The World Cup of Hockey preliminary rosters for next fall’s tournament are just around the corner. On March 2nd, national teams from Finland, USA, Canada, Sweden, Russia, Czech Republic as well as the European and the Under-23 North American teams will all announce 16 player preliminary rosters. These announcements will come in eight separate press conferences around North America. Some Penguins are a lock to make their World Cup squads and should see their names on the 2nd, while some are up in the air. Today we’re going to talk about the locks and who else could see their names next Wednesday. We will revisit this later with some dark horse names that may be invited to camps this summer.
Crosby will play for Canada in Toronto. He will also likely wear the C as he did in the IIHF tournament in the spring of 2015 and the 2014 Olympics. The man who scored the golden goal in Vancouver in 2010 has given fits to nearly every goalie being considered for this tournament. Whether it’s Ryan Miller and Team USA having flashbacks to Vancouver or Henrik Lundqvist and Sweden wishing Sochi had never happened, Crosby knows all these goalies.
He also knows how to bring new guys into the fold. During the 2014, pre-Olympics selection camp a local college athlete was invited to fill a vacancy left when Ryan Getzlaf had to tend to an ill child. He spoke glowingly of how 87 treated him as an equal and member of the team from day one. When chemistry is so vital in a short tournament this is a big key.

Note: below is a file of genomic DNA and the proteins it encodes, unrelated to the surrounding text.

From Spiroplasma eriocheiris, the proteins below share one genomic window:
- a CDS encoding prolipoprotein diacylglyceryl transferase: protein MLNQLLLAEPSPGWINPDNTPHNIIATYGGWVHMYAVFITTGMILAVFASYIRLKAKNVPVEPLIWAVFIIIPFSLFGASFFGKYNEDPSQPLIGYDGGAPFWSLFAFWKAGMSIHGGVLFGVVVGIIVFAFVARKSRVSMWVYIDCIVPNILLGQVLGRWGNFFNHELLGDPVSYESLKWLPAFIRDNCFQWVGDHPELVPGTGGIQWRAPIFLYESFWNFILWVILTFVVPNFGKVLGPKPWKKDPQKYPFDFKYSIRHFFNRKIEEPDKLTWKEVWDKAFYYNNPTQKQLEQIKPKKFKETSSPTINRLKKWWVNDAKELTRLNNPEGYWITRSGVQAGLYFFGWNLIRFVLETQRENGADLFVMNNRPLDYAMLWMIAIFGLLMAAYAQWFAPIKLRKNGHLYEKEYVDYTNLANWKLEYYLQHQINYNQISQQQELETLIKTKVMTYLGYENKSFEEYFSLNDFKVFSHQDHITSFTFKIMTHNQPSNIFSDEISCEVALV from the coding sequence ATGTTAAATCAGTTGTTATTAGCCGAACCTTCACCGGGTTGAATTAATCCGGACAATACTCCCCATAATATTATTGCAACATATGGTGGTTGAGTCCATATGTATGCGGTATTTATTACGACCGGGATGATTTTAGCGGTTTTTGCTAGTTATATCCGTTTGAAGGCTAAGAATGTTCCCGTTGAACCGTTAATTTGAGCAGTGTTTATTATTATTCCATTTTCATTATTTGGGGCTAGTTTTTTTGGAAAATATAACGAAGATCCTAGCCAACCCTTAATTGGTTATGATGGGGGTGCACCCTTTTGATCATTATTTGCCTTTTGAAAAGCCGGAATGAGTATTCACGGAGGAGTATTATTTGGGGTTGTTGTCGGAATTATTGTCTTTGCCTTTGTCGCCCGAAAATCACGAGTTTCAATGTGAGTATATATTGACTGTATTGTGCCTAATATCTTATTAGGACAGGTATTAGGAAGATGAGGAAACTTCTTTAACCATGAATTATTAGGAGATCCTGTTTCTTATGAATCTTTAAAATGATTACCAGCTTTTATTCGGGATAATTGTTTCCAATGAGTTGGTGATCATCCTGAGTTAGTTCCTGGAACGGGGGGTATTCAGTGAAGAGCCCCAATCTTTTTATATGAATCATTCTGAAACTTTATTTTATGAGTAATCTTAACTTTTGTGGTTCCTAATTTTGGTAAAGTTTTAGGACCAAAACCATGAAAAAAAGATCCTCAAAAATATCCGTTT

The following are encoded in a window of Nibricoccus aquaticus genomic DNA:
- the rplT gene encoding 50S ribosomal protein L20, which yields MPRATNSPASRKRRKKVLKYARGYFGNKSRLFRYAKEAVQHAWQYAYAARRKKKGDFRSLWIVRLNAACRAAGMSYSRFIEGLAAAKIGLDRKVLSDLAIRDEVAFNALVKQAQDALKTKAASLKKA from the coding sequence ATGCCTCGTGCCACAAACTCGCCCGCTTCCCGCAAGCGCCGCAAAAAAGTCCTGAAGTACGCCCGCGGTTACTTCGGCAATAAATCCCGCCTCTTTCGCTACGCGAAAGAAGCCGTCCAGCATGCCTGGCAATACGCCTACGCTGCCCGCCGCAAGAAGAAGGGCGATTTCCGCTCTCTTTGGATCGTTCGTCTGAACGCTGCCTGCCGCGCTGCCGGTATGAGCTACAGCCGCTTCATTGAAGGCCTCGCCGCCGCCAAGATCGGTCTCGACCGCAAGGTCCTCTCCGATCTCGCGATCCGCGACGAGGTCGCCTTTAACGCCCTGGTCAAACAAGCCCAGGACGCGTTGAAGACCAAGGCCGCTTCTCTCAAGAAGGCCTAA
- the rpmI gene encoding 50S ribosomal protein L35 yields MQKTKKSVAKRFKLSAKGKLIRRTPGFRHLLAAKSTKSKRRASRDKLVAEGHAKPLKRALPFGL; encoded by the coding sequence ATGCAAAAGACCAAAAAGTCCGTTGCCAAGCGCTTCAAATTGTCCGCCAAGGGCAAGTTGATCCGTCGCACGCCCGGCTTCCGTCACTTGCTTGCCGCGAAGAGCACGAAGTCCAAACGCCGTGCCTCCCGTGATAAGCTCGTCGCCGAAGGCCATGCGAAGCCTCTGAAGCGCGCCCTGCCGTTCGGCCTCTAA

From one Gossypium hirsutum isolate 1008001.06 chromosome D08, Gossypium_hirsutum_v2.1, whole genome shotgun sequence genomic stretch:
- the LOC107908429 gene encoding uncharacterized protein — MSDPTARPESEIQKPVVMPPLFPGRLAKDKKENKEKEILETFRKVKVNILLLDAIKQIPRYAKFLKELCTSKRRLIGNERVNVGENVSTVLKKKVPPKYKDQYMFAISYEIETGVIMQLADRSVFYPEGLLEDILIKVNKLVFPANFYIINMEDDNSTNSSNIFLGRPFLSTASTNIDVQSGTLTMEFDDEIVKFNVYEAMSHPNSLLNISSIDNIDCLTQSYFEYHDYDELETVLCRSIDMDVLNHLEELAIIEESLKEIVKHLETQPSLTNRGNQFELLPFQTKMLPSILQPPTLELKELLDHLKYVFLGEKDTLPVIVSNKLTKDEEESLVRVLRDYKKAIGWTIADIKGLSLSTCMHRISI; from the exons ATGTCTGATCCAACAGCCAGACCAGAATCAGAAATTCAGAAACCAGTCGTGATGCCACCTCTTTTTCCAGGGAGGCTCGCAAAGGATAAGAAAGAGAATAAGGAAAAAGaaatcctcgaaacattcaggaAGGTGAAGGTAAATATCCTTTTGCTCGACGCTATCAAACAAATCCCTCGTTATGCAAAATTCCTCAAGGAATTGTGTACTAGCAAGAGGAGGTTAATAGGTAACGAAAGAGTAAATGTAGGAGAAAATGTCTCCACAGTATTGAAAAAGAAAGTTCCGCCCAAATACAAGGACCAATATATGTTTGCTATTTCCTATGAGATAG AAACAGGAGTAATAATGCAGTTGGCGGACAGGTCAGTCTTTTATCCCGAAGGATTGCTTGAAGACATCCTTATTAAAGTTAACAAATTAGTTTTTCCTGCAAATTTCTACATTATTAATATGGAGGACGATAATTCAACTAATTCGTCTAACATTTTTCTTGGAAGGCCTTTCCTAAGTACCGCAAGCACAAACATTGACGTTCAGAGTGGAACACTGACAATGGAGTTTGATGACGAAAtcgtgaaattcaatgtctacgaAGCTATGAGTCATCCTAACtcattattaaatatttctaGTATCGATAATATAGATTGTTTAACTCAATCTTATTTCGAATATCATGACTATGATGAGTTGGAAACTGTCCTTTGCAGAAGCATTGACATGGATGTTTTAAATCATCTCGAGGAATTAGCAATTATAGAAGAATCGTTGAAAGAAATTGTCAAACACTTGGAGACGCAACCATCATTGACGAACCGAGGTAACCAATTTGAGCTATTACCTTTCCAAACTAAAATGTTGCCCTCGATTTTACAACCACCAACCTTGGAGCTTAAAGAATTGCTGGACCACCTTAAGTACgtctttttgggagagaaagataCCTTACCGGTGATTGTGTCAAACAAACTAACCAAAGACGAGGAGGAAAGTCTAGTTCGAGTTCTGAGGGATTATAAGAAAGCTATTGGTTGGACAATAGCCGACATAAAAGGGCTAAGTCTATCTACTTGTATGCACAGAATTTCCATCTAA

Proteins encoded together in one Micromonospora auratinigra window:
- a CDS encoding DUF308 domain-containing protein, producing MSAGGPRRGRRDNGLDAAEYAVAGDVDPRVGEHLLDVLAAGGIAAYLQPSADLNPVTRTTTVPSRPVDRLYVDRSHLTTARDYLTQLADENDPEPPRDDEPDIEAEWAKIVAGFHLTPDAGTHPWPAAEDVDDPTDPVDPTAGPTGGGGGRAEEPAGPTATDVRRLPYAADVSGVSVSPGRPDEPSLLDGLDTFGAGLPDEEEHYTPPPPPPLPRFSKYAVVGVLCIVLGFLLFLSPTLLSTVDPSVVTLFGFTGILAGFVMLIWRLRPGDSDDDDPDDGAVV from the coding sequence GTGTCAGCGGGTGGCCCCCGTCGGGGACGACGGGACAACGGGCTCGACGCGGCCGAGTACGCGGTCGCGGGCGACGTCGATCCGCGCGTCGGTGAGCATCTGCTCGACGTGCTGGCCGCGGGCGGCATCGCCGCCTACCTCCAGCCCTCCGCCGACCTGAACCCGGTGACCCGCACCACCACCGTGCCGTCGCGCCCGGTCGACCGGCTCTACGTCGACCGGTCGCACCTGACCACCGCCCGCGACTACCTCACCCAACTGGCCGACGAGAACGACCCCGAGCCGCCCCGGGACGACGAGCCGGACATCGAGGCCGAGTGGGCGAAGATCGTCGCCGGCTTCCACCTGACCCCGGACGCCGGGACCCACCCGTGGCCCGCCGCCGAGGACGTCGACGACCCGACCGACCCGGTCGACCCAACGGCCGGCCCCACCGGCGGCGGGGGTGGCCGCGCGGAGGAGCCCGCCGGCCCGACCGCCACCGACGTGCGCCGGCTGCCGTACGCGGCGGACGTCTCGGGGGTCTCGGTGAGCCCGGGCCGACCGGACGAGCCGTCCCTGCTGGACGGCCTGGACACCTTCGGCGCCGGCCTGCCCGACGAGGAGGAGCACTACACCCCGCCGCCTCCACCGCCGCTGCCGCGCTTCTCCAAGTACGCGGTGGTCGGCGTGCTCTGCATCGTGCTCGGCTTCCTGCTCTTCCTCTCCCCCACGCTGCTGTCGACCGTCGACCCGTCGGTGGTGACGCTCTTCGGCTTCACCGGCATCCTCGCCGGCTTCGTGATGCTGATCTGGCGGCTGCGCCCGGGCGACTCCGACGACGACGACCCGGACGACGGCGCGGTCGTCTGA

If Crosby is the Penguins Batman, Evgeni Malkin is their Superman. The Russian center is big and skilled and has a medal of every color from the annual IIHF tournament. While recent Russian performance at the Olympics has left much to be desired, that’s mostly a failure of coaching. Malkin and Alexander Ovechkin had to inform their coach it was the time to pull the goalie in an elimination game in Sochi.
Malkin’s size and skill package plus his success in both North America and representing his country make him a lock. Unlike Crosby he is not a lock for a letter, but it wouldn’t be surprising to see the Magnitogorsk native with an A on his sweater in Toronto.
The Kessel family and Team USA go together like red, white and blue. There are plenty of young talents that would challenge the veteran Team USA member if this were an Olympics roster, but it isn’t. The age requirement keeps youngsters Gaudreau, Larkin and Saad from edging Kessel from his spot. Look for the speedy winger to revel in heading back to Toronto as well to represent Team USA. Even if he’s not reveling in reacquainting himself with their media, he still loves the town and could have a sneaky good tournament.
Olli Maatta could have represented Finland in the 2014 World Junior Championships. Instead he represented his home country in the Olympics where he was widely regarded as the most effective Penguin on his international team. He was just 19. Maatta will be just 22 when the tournament opens in Toronto, but has already been penciled in as Team Finland’s number 2 defenseman. The underrated Finn’s vision and size make him a great match against some of the bigger guys. He also plays smart and sound in all areas and strengths making him the perfect player for the structured Finnish system.